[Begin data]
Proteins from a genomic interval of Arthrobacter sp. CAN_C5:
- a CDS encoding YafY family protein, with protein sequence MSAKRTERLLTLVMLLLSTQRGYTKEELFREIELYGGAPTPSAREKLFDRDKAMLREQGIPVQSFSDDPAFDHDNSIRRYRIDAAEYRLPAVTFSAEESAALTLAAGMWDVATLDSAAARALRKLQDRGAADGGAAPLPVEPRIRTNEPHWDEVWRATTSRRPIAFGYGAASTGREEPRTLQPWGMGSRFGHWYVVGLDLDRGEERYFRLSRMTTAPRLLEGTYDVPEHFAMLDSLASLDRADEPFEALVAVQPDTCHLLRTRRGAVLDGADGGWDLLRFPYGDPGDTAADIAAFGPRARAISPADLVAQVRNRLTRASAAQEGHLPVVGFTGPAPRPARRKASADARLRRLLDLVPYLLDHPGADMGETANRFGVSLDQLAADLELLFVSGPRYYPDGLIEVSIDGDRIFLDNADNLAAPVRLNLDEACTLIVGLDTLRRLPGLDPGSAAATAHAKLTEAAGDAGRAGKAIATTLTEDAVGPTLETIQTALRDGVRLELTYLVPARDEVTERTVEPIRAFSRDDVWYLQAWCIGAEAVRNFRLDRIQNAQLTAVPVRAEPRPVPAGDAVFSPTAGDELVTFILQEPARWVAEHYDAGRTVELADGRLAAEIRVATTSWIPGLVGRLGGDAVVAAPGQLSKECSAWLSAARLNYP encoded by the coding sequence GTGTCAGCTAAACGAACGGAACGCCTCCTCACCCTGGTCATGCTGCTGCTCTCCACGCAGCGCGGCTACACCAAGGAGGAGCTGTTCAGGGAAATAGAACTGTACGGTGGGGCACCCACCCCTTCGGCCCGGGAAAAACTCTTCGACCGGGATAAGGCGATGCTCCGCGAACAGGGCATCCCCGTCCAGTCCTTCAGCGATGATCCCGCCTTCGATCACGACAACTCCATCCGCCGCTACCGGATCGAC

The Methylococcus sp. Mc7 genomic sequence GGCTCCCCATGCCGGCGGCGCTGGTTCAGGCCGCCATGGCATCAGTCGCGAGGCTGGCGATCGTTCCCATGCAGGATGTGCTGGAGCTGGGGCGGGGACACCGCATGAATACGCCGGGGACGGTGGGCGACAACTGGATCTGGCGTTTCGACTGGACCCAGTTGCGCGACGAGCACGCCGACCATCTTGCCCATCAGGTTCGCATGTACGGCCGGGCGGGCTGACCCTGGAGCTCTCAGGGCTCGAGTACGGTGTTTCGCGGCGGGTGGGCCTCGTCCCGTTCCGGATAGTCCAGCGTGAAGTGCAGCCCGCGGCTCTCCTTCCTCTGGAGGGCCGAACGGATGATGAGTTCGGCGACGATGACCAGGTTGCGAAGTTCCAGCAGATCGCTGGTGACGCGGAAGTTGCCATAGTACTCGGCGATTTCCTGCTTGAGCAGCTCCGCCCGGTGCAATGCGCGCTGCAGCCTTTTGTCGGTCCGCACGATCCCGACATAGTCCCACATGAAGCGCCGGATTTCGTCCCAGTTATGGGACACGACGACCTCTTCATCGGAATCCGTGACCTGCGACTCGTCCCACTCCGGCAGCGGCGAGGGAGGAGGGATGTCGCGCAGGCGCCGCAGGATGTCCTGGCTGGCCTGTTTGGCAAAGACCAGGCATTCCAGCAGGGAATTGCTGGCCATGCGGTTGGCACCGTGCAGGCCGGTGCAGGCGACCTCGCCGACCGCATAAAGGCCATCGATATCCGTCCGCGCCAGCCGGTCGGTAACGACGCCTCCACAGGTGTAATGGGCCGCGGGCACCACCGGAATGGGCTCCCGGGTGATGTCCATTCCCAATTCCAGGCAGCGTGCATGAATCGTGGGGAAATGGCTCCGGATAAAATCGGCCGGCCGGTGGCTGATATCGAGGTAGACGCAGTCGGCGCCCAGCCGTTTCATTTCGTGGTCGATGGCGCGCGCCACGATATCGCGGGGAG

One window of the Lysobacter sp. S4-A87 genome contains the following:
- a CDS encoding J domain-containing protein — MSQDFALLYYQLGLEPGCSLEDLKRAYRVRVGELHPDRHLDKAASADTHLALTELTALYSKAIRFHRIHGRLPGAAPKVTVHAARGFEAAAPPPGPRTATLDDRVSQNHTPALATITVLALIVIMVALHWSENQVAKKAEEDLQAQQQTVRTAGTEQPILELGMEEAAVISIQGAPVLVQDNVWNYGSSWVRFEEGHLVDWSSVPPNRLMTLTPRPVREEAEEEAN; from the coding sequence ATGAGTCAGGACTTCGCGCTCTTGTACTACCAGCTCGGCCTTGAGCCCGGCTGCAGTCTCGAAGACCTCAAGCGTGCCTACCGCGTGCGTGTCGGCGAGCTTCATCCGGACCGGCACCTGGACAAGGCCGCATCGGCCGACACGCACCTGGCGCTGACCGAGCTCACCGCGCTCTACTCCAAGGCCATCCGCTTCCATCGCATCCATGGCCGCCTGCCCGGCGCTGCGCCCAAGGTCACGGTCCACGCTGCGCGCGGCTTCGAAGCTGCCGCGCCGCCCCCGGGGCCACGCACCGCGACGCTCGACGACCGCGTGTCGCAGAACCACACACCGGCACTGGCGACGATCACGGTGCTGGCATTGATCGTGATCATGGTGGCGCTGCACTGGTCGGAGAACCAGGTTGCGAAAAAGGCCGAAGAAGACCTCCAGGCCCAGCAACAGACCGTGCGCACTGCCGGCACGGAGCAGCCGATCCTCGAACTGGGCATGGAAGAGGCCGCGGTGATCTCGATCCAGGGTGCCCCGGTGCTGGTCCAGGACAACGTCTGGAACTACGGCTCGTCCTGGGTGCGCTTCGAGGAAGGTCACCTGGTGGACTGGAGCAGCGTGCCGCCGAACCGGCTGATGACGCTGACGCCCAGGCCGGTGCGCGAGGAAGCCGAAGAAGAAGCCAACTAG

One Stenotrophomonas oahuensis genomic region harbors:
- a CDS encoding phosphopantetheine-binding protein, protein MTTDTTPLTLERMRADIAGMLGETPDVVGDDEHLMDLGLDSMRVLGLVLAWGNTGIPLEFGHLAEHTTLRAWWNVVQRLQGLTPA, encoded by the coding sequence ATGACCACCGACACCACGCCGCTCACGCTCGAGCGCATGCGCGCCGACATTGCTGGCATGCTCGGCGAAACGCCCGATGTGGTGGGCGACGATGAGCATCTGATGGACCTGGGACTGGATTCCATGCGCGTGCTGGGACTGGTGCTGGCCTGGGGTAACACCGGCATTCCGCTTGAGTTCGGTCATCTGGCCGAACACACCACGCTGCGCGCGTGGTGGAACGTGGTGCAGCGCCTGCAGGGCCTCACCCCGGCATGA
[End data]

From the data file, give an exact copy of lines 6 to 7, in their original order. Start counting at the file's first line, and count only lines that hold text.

One Stenotrophomonas oahuensis genomic region harbors:
- a CDS encoding phosphopantetheine-binding protein, protein MTTDTTPLTLERMRADIAGMLGETPDVVGDDEHLMDLGLDSMRVLGLVLAWGNTGIPLEFGHLAEHTTLRAWWNVVQRLQGLTPA, encoded by the coding sequence ATGACCACCGACACCACGCCGCTCACGCTCGAGCGCATGCGCGCCGACATTGCTGGCATGCTCGGCGAAACGCCCGATGTGGTGGGCGACGATGAGCATCTGATGGACCTGGGACTGGATTCCATGCGCGTGCTGGGACTGGTGCTGGCCTGGGGTAACACCGGCATTCCGCTTGAGTTCGGTCATCTGGCCGAACACACCACGCTGCGCGCGTGGTGGAACGTGGTGCAGCGCCTGCAGGGCCTCACCCCGGCATGA